Alannah’s chest tightened. She began to pant. “Alexander!” she called out. She stumbled back toward the staircase. “Alexander?”

“Yes?” Alexander appeared at the bottom of the stairs with a spatula in his hand and wide eyes.

“What if this made the news?”

“It likely did,” he said calmly. It wasn’t an irrational question, not for Alexander. Immortals lived with their heads down and their eyes open. Publicity was an invitation for trouble, for people to try to delve into their secrets.

Rationality had little to do with it for Alannah. “What if… if we made the news?” Alannah could feel tears welling up again. She gasped for air. “What if my face is on the news, Alexander?”

“Sh-sh-sh.” Alexander bounded up the stairs to meet her and gripped her arms. “Breath, Alannah, breath. There were no reporters, and they would never film so close to an accident such as that.”

“But, but,” Alannah whimpered, “are you sure?”

“I never saw one reporter, Alannah,” Alexander cupped her cheek. “Come sit down in the kitchen. The news will be on at seven. I’ll check. I won’t let anyone hurt you, Alannah.”

He held both of her shoulders and made her march in front of him, down the last few stairs, across the hardwood floor into the kitchen. He sat her down at the little table under the window and set a plate of crepes in front of her. “Did you take any medication yet?”

She shook her head, mute, and forced herself to breathe deeply, like she was actually calm. A modicum of reason returned. Just enough to be angry with herself. Alexander set a glass of water and a pill in front of her and glanced back at the clock on the stove. “I’ll take my plate to the TV. The news will be on in a bit.”

Alannah tossed the pill back and swished it down with a third of the glass of water. She heard Alexander turn on the little-used television set in the living room, then the squeak of one of the easy chairs.

Alannah looked down at the crepes in front of her, filled with sautéed onions, ham and cheese—melted, but beginning to congeal. She cut off a rounded corner with her fork and placed it tentatively in her mouth. It was delicious, and she was suddenly hungry. She shoved in another bite, and then another.

“Alannah?” Alexander’s voice came from the living room in a strange, strangled pitch. “Alannah can you come here?”

Her thread of calm snapped. She stood up. She was out the kitchen door before she realized that she had her fork clenched in her shaking hand. She stopped behind Alexander’s chair. He stared at the screen in front of him, playing the tail end of a news clip, with a picture of the Health Sciences Center Hospital in the background, and a young, male reporter with a serious face in the foreground.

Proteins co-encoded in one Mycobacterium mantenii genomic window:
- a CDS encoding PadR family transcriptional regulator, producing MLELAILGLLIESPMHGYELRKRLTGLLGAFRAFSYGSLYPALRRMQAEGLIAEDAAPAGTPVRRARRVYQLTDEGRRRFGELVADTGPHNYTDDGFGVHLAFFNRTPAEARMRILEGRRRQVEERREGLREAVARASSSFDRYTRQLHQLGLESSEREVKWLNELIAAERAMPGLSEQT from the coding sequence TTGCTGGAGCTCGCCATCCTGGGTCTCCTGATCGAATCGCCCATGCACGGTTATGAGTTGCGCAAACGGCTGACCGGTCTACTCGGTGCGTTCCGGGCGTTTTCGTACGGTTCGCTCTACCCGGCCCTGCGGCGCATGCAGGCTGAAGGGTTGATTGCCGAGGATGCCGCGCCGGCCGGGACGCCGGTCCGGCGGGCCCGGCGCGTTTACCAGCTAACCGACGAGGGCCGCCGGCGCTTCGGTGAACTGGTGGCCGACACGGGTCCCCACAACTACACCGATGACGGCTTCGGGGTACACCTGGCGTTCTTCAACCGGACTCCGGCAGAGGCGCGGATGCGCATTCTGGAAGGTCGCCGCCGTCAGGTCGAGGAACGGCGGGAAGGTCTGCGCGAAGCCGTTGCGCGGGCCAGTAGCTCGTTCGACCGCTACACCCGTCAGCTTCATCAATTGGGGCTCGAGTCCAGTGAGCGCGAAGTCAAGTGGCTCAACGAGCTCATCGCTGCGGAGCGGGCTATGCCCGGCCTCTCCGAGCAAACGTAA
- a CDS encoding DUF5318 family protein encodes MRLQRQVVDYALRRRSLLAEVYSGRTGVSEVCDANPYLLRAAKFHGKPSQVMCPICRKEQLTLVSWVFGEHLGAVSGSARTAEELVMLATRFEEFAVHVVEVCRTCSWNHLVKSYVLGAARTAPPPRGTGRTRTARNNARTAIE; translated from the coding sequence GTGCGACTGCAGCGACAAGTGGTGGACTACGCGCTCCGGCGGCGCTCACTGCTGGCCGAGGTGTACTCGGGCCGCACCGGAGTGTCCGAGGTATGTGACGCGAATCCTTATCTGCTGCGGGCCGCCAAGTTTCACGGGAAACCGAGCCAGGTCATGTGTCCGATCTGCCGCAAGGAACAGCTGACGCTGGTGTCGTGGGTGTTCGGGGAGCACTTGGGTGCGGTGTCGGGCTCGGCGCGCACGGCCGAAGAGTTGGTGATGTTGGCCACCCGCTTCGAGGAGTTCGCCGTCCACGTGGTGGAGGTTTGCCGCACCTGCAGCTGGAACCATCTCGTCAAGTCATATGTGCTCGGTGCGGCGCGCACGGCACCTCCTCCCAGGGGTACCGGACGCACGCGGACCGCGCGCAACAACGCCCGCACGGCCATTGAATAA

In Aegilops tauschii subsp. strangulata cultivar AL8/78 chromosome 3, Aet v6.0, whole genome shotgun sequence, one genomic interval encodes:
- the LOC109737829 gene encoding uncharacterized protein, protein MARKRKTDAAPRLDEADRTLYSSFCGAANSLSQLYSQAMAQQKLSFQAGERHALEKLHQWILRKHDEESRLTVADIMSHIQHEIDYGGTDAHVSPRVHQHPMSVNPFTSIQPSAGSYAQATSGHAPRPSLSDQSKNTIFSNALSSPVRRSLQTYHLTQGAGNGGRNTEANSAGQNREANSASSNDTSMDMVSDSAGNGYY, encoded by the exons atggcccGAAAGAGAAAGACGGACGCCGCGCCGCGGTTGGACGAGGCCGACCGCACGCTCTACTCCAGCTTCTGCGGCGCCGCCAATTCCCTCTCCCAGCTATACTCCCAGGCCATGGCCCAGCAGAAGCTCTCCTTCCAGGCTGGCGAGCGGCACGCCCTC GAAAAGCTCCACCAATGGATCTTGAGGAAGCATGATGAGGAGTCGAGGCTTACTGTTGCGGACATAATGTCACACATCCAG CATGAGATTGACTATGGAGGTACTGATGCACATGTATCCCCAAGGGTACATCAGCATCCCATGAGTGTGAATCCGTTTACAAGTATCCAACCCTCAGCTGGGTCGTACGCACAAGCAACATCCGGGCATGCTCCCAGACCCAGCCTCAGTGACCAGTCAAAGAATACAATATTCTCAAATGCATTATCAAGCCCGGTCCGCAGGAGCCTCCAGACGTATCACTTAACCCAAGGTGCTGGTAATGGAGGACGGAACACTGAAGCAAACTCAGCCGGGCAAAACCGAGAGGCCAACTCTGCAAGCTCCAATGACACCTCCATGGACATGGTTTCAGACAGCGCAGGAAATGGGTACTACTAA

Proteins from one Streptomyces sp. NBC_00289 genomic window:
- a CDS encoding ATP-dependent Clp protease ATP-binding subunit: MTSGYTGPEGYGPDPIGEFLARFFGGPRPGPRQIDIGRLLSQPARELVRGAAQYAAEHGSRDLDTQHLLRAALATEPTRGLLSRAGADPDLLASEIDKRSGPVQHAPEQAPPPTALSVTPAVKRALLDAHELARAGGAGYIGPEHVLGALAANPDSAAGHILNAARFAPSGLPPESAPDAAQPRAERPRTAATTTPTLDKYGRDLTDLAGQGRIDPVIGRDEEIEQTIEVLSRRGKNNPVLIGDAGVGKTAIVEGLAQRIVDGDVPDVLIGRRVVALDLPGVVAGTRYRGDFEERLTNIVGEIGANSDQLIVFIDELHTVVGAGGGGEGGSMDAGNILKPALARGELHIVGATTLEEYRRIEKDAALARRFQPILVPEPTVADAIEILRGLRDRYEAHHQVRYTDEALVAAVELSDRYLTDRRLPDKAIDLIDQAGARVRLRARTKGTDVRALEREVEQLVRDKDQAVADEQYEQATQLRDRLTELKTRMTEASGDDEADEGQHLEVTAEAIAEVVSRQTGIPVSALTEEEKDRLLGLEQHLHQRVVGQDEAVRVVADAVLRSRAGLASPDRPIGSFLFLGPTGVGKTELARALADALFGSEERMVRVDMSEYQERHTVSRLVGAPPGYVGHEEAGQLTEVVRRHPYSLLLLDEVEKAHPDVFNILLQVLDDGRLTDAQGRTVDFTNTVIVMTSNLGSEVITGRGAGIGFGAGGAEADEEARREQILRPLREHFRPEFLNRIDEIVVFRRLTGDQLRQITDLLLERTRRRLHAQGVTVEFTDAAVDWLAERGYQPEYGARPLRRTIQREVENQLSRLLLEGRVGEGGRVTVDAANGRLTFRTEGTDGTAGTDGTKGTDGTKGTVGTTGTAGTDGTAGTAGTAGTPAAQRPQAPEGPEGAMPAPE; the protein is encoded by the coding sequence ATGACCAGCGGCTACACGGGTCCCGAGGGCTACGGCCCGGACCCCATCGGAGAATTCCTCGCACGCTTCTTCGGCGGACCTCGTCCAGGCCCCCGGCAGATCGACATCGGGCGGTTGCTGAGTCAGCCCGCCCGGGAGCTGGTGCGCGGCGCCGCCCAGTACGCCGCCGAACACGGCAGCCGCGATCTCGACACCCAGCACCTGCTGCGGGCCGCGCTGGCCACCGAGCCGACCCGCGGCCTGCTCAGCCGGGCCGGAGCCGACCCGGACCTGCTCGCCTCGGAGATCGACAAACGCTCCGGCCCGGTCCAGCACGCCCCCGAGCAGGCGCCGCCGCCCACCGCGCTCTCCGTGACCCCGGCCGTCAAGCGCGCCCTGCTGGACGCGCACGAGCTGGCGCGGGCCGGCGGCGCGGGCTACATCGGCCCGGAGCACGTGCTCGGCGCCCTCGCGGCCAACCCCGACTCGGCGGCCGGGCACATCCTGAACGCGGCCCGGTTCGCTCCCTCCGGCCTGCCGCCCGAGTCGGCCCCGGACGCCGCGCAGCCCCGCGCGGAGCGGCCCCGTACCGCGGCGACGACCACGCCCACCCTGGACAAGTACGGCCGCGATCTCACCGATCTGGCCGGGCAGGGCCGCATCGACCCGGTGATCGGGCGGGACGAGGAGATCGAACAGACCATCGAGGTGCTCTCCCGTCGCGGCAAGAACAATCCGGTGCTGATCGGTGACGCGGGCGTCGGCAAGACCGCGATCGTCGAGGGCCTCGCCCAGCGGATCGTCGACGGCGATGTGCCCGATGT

“…doctors pronounced him dead, after he went into cardiac arrest on the operating table and could not be revived. Two hours later, doctors say he woke up, seemingly unaffected by the incident.”

The camera cut back to the newscaster in the studio, whose perfectly made up face and professional composure couldn’t quite hide her disbelief. “Are doctors giving any more details at this time?”

The screen cut again to the reporter. “Well, Sandy, at this point they have no explanation but the family of the construction worker is calling it a miracle of God.”

Sandy moistened her lips. “Well, Gord, I certainly wouldn’t disagree with that.”

Alannah blinked at the screen as a clip began to play, an interview with a stunned construction worker, twisting a pair of gloves in his hands.

“He’s alive, Alannah,” Alexander said softly, “Jack is alive.”

Alannah walked over to the other wingback chair and dropped into it. Her heart throbbed in her chest. Jack, alive. The angelic wife with the halo of blond curls, not a widow. Was it really a miracle of God, as Jack’s rejoicing family proclaimed? She glanced at Alexander and met his eyes. They both suspected that something very different was at play, something they both knew well.

A few minutes passed before either of them spoke.

“He’s one of us, isn’t he?” Alannah said finally.

Alexander didn’t answer, only ran his teeth over his bottom lip. His hands lay on top of his knees, fingers drumming slowly.

“He came back to life, unaffected,” said Alannah.

“I know, Alannah, I know,” Alexander sighed, “I only hope… I only hope that it isn’t true. I’m glad that he lives, but I do not wish this curse upon him.”

Alannah sat silent.

“I am duty-bound to find him, and find out now.” Alexander stood up stiffly and set his half-eaten plate of crepes on the little table beside him. “Tonight let his wife hold him and rejoice that he is alive. God knows it’s what I would want if I were him.”